This documentary delves into the obscured history of the Dutch East Indies, uncovering a complex narrative. With the predominant influx of Dutch and European men into the region, they established families with Indonesian women. The progeny of these unions, characterized by a blend of Indonesian and European heritage, came to be known as “Indo” or “Indo-European.”
The pivotal moment of January 11, 1942, saw Japan’s invasion of the Dutch East Indies. Subsequent to the capture of Dutch troops, the Japanese occupation marked the end of Dutch colonial rule. Under this new regime, individuals were required to register with the Japanese military authority, disclosing their birthplace and their parents’ origins. To avoid internment in camps, individuals had to possess a minimum of 85% Indonesian ancestry. During 1942, all Dutch nationals of European descent were confined in Buitenkampers, while both the Indos and Dutch citizens were compelled to depart from the Dutch Indies.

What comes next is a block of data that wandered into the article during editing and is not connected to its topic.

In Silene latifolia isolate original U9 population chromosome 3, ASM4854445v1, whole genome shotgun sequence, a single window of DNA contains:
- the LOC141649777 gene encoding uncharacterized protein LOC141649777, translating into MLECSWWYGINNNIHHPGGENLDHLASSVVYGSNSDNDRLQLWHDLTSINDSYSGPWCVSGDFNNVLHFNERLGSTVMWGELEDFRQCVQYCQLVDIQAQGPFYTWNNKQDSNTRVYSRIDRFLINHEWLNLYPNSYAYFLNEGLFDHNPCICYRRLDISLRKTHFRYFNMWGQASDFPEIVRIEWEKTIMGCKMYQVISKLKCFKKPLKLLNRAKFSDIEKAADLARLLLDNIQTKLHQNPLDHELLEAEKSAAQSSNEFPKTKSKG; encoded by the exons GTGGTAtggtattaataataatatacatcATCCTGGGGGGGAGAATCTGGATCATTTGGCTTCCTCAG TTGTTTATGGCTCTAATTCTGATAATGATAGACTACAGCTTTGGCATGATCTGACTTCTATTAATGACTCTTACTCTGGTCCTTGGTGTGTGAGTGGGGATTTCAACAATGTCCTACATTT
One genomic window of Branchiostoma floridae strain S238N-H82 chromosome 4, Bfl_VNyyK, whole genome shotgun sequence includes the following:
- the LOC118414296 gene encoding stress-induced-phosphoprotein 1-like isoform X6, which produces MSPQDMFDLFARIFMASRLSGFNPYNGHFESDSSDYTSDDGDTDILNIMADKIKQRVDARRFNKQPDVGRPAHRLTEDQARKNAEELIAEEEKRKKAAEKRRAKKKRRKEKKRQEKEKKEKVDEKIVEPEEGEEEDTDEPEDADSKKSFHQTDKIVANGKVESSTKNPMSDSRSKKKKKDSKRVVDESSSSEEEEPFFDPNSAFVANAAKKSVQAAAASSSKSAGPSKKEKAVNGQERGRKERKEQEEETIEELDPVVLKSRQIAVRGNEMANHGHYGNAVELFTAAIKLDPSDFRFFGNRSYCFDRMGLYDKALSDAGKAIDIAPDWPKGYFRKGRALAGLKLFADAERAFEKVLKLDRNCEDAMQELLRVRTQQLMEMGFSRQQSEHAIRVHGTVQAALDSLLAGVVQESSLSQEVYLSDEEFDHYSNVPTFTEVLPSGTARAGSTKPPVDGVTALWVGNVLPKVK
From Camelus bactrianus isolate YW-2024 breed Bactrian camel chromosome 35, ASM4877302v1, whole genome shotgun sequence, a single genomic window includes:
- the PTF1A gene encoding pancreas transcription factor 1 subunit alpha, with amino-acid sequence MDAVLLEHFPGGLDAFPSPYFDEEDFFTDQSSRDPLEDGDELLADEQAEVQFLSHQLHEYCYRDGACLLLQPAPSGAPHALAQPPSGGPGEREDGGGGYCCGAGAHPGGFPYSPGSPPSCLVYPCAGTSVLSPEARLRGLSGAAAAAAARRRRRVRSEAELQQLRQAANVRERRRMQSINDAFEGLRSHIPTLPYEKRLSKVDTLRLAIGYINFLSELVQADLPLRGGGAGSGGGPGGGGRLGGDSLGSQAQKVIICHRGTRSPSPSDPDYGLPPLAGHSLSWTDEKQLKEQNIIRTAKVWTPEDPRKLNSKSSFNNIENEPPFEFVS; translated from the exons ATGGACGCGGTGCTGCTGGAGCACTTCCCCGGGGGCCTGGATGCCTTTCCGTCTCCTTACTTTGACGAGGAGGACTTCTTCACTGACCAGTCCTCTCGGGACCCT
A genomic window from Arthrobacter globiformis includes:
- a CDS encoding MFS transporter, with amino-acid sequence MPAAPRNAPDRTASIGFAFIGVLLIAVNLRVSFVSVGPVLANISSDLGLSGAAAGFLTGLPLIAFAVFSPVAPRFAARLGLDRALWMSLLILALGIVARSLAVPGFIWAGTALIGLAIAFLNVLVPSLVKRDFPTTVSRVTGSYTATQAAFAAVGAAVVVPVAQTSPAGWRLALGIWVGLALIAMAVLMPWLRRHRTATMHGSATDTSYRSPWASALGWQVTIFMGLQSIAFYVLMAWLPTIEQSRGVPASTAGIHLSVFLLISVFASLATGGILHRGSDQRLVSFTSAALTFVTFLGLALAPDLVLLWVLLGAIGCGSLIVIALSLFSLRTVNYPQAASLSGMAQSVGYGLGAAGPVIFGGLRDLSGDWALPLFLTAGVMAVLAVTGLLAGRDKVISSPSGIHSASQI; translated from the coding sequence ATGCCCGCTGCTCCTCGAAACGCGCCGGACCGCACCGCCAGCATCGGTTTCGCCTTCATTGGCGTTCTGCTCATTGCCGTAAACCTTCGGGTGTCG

Post-occupation, a significant wave of Indo individuals migrated to the Netherlands, numbering around 200,000 to 250,000. However, these newcomers faced challenges, as the Dutch society, right after World War II, was unwelcoming to the Indos. The large influx of people in need of assistance, employment, sustenance, and housing strained Dutch resources. Consequently, Indo people felt an inherent pressure to assimilate.
This predicament raises the question: What is the cost of successful integration, and how does it impact one’s cultural roots? This inquiry prompted an exploration of how the Indos and Buitenkampers managed to retain their identities during the integration process in the Netherlands. Spanning three distinct generations, we engaged with individuals to understand their families’ experiences of integration and their perspective on the evolving Indo identity. We sought insights into the extent to which their unique identity could be preserved and the profound significance of being of mixed heritage.